His company grew, his creativity led him to add services and move to the next sector of furniture for offices and then to set up museums, conference rooms and business centres. Meanwhile, every time someone threw him an old typewriter, Natalino gathered it in, repaired and prepared it, and put it on display in his home. The collection grew to the point that he decided to set up a space in his business in the workshop room, noting the concerns of his employees who saw their operational areas reduced. They knew that Natalino Pagano loves his job and considers them his family, but they did not immediately share his passion for collecting typewriters.
The spirit of the collector started to take over and, after the collection of all the machines Olivetti, Natalino challenged himself to find from around the world all “first samples” of key US and the German companies designing and producing typewriters.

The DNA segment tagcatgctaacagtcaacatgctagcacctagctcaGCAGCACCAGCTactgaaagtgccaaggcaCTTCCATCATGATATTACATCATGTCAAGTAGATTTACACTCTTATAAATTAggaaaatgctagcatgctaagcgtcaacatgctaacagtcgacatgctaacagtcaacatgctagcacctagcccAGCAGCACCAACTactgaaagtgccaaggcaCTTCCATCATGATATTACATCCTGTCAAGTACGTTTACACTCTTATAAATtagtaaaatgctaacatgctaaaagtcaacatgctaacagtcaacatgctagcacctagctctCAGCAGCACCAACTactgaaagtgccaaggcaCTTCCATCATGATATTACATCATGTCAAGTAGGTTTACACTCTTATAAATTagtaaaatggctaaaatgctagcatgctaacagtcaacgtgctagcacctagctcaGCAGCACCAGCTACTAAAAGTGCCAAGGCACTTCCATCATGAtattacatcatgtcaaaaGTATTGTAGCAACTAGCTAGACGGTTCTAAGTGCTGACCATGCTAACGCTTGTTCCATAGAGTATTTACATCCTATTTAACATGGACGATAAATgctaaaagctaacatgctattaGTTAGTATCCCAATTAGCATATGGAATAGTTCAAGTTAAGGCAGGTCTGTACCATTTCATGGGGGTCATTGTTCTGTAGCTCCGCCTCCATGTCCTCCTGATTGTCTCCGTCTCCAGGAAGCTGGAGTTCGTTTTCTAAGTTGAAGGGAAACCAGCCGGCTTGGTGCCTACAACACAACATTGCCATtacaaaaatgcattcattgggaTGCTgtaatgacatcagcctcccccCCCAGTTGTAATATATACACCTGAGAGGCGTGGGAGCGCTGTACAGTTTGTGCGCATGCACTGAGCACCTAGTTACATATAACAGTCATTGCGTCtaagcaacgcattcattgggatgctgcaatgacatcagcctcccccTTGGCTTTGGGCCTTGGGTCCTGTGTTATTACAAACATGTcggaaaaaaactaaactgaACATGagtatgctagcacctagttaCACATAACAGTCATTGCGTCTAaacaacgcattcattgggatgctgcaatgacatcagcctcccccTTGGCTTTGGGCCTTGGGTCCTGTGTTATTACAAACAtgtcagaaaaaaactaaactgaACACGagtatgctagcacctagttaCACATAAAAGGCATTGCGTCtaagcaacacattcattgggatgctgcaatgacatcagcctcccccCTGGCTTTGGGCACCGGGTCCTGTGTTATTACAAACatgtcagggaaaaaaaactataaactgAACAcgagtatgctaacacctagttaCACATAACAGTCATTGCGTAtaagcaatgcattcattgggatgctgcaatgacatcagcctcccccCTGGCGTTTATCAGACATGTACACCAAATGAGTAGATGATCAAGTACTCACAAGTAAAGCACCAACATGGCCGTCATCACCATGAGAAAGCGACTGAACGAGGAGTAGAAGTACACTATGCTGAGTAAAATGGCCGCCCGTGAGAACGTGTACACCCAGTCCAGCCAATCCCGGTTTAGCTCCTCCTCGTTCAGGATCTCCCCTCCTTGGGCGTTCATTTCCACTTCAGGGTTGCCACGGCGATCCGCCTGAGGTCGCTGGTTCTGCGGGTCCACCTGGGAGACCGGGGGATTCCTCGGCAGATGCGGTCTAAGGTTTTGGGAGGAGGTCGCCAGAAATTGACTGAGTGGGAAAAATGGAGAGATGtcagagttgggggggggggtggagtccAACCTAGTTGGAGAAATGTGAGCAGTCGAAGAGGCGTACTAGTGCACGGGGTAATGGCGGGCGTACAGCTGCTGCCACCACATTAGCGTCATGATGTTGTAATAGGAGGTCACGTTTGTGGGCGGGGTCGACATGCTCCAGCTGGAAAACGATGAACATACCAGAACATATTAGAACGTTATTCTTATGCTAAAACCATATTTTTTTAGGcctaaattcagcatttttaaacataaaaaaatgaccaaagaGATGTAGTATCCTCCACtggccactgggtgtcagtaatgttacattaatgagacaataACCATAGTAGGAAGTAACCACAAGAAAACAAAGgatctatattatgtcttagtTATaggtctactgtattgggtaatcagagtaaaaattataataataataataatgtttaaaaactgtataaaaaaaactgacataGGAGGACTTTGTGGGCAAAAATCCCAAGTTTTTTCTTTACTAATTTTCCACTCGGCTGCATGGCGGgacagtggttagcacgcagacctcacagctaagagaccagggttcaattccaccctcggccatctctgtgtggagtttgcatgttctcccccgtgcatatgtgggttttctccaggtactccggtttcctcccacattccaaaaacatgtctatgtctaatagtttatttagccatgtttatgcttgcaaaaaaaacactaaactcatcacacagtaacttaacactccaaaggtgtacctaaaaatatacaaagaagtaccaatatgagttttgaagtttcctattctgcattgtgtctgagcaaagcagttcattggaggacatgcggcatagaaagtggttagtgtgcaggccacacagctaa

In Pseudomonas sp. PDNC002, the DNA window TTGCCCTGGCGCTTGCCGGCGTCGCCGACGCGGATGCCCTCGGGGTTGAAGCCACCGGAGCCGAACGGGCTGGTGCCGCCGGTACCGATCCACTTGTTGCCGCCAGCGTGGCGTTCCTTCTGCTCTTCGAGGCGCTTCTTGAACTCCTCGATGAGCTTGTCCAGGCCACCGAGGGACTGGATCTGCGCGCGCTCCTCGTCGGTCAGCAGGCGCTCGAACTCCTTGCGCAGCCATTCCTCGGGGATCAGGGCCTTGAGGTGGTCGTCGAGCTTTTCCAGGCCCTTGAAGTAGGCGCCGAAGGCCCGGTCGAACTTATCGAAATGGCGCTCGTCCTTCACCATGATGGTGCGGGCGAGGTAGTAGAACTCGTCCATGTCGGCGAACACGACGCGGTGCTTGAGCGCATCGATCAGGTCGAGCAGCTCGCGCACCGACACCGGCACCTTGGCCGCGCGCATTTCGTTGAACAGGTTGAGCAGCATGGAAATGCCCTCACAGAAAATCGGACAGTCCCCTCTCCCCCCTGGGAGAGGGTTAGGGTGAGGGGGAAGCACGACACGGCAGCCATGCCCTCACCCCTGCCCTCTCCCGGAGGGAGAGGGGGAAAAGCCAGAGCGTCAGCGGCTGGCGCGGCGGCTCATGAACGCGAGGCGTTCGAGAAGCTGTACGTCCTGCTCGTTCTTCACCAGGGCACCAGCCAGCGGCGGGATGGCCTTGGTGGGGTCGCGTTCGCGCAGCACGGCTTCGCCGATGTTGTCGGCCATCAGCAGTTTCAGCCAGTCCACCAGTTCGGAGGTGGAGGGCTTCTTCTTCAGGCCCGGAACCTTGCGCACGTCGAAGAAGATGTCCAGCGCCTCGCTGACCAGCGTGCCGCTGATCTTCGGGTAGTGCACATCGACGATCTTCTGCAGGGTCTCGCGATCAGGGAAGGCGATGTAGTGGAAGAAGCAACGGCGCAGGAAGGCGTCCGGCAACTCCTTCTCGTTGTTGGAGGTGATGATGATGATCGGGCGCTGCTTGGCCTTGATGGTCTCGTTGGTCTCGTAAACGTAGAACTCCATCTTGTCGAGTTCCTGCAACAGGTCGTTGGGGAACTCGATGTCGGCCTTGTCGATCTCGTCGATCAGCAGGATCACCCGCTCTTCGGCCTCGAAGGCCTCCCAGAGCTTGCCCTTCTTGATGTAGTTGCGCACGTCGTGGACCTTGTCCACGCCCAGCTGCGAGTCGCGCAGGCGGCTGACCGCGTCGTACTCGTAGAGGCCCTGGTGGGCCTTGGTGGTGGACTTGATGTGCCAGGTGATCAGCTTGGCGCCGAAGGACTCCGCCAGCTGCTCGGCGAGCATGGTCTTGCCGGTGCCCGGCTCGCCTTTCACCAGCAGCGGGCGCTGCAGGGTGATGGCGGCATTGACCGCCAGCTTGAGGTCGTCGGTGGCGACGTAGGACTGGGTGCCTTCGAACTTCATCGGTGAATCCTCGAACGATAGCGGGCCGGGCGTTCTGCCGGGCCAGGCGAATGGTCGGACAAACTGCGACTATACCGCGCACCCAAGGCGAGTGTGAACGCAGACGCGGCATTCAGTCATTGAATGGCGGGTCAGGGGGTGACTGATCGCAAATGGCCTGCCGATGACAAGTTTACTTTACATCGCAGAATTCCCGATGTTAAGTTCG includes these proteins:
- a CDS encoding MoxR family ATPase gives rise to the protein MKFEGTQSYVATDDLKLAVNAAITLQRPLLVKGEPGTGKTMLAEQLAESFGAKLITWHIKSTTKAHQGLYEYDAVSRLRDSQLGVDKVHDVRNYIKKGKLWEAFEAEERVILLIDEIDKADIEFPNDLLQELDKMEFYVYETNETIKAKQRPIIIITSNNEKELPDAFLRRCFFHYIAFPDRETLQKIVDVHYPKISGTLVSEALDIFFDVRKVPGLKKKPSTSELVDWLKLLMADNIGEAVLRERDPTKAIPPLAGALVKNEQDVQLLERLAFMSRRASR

“I am an entrepreneur and also when I have a dream I try to create for myself intermediate objectives and the final goal, that of the museum. Mine is a lucid madness that I share with Isabella”
Isabella enters on tiptoe but she is his anchor and she shares all the dreams including the one to donate their collection to a foundation to make it accessible to anyone interested and to put it at the service of the social life of their community of Trani. She is the president of the foundation that runs the Museum SECA.
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The SECA Foundation and the Museum of Typewriters